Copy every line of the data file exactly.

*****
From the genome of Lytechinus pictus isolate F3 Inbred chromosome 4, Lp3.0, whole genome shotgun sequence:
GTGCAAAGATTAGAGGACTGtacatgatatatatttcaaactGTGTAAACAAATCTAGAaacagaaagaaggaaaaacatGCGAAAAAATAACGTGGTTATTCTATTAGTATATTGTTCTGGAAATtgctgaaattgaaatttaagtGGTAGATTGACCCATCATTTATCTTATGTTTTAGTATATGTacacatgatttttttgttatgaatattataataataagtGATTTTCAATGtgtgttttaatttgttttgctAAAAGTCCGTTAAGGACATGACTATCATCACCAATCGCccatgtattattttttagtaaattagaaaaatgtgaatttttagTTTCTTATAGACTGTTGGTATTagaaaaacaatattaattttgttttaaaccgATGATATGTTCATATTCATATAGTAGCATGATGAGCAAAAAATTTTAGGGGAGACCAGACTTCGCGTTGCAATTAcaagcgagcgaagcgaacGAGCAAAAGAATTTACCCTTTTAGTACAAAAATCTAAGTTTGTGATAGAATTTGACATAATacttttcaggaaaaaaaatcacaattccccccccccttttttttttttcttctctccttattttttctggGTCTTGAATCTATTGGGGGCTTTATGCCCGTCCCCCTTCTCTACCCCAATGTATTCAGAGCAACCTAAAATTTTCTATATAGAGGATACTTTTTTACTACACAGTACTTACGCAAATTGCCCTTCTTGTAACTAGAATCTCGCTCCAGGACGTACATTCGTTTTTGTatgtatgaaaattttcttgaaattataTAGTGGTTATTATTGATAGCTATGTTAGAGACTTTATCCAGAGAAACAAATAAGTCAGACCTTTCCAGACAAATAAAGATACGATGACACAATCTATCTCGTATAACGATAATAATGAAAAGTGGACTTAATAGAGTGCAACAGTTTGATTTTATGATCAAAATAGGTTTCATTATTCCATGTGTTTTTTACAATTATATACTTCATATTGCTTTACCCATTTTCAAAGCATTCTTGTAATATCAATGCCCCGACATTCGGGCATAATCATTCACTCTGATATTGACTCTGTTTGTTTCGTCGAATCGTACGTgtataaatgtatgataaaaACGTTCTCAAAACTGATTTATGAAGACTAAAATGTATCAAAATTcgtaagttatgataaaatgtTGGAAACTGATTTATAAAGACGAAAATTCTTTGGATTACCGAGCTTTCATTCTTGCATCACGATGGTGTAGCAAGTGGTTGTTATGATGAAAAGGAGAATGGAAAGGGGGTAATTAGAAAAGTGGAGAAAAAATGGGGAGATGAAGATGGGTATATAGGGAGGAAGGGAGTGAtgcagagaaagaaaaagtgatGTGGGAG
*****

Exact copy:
From the genome of Lytechinus pictus isolate F3 Inbred chromosome 4, Lp3.0, whole genome shotgun sequence:
GTGCAAAGATTAGAGGACTGtacatgatatatatttcaaactGTGTAAACAAATCTAGAaacagaaagaaggaaaaacatGCGAAAAAATAACGTGGTTATTCTATTAGTATATTGTTCTGGAAATtgctgaaattgaaatttaagtGGTAGATTGACCCATCATTTATCTTATGTTTTAGTATATGTacacatgatttttttgttatgaatattataataataagtGATTTTCAATGtgtgttttaatttgttttgctAAAAGTCCGTTAAGGACATGACTATCATCACCAATCGCccatgtattattttttagtaaattagaaaaatgtgaatttttagTTTCTTATAGACTGTTGGTATTagaaaaacaatattaattttgttttaaaccgATGATATGTTCATATTCATATAGTAGCATGATGAGCAAAAAATTTTAGGGGAGACCAGACTTCGCGTTGCAATTAcaagcgagcgaagcgaacGAGCAAAAGAATTTACCCTTTTAGTACAAAAATCTAAGTTTGTGATAGAATTTGACATAATacttttcaggaaaaaaaatcacaattccccccccccttttttttttttcttctctccttattttttctggGTCTTGAATCTATTGGGGGCTTTATGCCCGTCCCCCTTCTCTACCCCAATGTATTCAGAGCAACCTAAAATTTTCTATATAGAGGATACTTTTTTACTACACAGTACTTACGCAAATTGCCCTTCTTGTAACTAGAATCTCGCTCCAGGACGTACATTCGTTTTTGTatgtatgaaaattttcttgaaattataTAGTGGTTATTATTGATAGCTATGTTAGAGACTTTATCCAGAGAAACAAATAAGTCAGACCTTTCCAGACAAATAAAGATACGATGACACAATCTATCTCGTATAACGATAATAATGAAAAGTGGACTTAATAGAGTGCAACAGTTTGATTTTATGATCAAAATAGGTTTCATTATTCCATGTGTTTTTTACAATTATATACTTCATATTGCTTTACCCATTTTCAAAGCATTCTTGTAATATCAATGCCCCGACATTCGGGCATAATCATTCACTCTGATATTGACTCTGTTTGTTTCGTCGAATCGTACGTgtataaatgtatgataaaaACGTTCTCAAAACTGATTTATGAAGACTAAAATGTATCAAAATTcgtaagttatgataaaatgtTGGAAACTGATTTATAAAGACGAAAATTCTTTGGATTACCGAGCTTTCATTCTTGCATCACGATGGTGTAGCAAGTGGTTGTTATGATGAAAAGGAGAATGGAAAGGGGGTAATTAGAAAAGTGGAGAAAAAATGGGGAGATGAAGATGGGTATATAGGGAGGAAGGGAGTGAtgcagagaaagaaaaagtgatGTGGGAG